[Skip to Navigation]
August 1952

THE JUGULAR FORAMEN SYNDROME: Evidence That Transient Cases May Be of Viral Origin

Author Affiliations


AMA Arch Otolaryngol. 1952;56(2):134-141. doi:10.1001/archotol.1952.00710020153004

THE ASSOCIATION of unilateral laryngeal paralysis with other paralyses, and sometimes with anesthesias, has been common knowledge since Avellis1 described 10 cases of unilateral paralysis of the soft palate and the larynx. In the years since 1891 others have observed similar association of signs, and several names have been attached to the complex. Vernet2 in 1918, partly on the basis of his work reported earlier (1916),3 provided a comprehensive view of the various associated paralyses and anesthesias. It referred to the complex as a syndrome of the last four pairs of cranial nerves. Lederer4 proposed a nomenclature based on the nerves involved and the location of the lesion responsible. According to his classification, the lesion could be bulbar, in the jugular foramen, in the parapharyngeal space, or near the arch of the aorta. A more recent review, with the report of one case, by Fox and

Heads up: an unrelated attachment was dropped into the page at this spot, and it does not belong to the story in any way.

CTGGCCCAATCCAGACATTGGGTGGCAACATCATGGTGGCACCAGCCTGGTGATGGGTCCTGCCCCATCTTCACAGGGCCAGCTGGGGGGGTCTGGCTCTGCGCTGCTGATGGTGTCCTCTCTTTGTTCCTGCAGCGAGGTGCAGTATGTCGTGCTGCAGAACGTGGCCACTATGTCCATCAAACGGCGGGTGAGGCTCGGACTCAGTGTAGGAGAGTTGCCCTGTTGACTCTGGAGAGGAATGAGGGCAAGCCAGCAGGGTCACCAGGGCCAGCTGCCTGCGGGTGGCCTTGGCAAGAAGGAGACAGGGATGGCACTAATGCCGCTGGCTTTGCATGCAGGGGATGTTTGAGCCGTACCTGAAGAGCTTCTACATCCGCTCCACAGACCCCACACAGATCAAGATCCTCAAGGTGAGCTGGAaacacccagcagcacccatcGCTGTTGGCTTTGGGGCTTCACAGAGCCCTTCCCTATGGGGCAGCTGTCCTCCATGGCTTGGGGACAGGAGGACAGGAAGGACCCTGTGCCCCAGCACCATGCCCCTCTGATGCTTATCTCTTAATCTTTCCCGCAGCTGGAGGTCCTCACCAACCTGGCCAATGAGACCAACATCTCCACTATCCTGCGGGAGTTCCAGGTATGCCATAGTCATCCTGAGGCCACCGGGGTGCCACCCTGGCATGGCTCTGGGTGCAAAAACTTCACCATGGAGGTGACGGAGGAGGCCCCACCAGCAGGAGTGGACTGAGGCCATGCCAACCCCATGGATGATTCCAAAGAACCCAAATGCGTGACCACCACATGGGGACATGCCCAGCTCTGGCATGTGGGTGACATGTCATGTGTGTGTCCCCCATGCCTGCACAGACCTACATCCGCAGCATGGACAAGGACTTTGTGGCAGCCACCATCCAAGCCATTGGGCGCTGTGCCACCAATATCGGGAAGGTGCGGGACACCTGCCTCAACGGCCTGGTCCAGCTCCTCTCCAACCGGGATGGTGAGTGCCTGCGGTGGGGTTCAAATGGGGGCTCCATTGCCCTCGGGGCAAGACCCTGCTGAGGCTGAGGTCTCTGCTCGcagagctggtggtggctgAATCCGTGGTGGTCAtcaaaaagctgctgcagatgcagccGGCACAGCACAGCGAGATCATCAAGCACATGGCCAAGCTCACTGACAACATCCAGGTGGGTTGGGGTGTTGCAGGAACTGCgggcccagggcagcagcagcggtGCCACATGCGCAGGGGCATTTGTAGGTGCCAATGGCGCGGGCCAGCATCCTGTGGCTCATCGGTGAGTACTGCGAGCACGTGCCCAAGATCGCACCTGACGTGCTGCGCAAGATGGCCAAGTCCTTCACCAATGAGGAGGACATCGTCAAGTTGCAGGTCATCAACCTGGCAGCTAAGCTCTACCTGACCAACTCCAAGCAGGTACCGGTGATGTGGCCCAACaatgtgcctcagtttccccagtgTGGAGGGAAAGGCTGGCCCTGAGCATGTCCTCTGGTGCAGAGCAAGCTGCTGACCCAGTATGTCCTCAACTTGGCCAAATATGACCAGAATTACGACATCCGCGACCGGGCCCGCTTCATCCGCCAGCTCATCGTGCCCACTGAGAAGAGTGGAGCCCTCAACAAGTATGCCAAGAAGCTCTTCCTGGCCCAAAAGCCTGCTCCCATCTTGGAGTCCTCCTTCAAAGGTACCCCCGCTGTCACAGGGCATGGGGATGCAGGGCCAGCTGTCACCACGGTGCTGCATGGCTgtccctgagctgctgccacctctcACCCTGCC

Add or change institution